One morning recently a water main in Montgomery County broke and we were all told that for three days we were to boil our tap water before drinking it. Word got to me about 9:30 in the morning.
Along about noon I decided to run up to the Safeway on the corner to buy a case or two of bottled water. The thought of boiling water for two days just didn't sit well. Just as I was climbing into the truck it hit me that I must be dreaming: there won't be a drop of water left. Everyone in the neighborhood has beaten me to it, the shelves will be bare.
Much to my surprise, I was way off. At the head of every aisle and in the free space in the meat and produce sections stood pallet upon pallet of bottled water, much of it even on sale. No price gouging there. Seemed like there were even a couple extra checkout registers open to handle the rush of soccer moms and seniors who were similarly disinclined to boil for three days. Safeway recognized and responded to the market demand in a matter of hours--in a matter of minutes, really.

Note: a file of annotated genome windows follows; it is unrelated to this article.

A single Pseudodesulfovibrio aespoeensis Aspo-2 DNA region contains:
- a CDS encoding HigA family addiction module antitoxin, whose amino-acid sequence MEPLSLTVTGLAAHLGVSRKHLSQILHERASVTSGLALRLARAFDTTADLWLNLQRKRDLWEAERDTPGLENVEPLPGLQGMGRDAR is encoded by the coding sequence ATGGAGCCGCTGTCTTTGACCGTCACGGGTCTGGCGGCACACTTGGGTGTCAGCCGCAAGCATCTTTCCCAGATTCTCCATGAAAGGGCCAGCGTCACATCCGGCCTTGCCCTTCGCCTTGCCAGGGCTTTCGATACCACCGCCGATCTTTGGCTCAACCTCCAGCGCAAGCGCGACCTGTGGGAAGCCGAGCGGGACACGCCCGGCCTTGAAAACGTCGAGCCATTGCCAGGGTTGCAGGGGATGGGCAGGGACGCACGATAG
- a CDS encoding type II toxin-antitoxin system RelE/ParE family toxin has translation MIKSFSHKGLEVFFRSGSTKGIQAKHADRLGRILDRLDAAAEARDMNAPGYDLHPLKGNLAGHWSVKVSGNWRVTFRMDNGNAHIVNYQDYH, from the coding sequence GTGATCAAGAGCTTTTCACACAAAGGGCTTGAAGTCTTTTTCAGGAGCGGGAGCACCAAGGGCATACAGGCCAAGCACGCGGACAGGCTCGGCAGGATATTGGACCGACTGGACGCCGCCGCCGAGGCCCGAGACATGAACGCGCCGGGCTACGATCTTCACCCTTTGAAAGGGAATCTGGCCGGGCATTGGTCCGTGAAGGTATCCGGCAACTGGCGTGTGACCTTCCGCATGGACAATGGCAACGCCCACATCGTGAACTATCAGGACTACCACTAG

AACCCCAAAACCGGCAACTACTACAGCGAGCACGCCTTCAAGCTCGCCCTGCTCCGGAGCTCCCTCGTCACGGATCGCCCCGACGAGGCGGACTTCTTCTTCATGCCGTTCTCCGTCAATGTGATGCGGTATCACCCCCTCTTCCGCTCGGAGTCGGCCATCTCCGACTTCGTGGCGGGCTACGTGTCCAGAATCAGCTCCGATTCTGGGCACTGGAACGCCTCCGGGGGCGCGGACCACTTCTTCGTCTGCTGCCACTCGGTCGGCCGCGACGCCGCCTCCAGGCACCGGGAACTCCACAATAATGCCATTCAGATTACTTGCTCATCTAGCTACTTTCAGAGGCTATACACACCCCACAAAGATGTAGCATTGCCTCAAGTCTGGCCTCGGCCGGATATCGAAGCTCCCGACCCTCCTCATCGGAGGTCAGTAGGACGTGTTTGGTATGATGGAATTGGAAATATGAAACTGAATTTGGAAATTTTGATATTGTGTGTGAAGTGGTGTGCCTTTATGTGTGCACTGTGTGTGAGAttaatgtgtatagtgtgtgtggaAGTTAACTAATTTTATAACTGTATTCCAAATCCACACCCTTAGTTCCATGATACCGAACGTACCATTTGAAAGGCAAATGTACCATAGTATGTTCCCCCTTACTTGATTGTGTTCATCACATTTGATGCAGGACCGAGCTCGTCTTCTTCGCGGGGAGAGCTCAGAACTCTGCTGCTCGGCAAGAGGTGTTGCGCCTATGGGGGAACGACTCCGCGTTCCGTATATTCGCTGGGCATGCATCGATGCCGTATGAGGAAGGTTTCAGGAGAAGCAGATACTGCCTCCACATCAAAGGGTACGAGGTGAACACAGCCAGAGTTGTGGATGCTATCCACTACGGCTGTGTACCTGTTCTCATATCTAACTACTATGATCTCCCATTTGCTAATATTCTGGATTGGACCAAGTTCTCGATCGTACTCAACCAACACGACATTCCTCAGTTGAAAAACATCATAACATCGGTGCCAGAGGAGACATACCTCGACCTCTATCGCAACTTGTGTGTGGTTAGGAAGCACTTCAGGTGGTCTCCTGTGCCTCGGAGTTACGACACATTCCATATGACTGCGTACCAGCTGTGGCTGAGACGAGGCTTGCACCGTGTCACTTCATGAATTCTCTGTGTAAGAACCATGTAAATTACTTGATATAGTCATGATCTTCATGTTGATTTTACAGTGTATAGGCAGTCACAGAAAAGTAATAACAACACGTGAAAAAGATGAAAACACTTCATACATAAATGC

The American supermarket is itself a masterpiece.
This is not my original idea. A George Mason University econ professor in the summer of '83 must be given the credit. Tho I can't remember his name, I will never forget his eloquent soliloquy on the American supermarket.
Stop for a second the next time you're at Safeway or Giant, for that matter, Walmart, Staples or Lowe's--they're the same thing. Appreciate the abundance around you--the complex economic system necessary to bring it all together. Fresh produce, meat, and dairy. Frozen dinners, ice cream, orange juice, and pizza. Canned goods, cake mixes, pasta, potato chips and sodas of every variety. Accross the river in Virginia you can even buy wine and beer.
Today's supermarket offers a much more international fare than its ancestor just a generation ago--roses from Ecuador, salmon from Chile, strawberries from Mexico, apples from New Zealand, shrimp from Costa Rica. Asparagus year round.
And it's not just the food. Think of the packaging--the boxes for cereal, the bags for chicken nuggets, the cans for everything from beans to blueberry pie filling. You have bug spray, matches, medicine, make-up, magazines. Every soap and detergent you can imagine, every paper product you'd ever need for your Sunday picnic. Diapers for the baby, Depends for the mother-in-law.
Somehow it all comes together in this one magical place. From around the country, from around the world. Seven days a week, the shelves always full.
How lucky we are.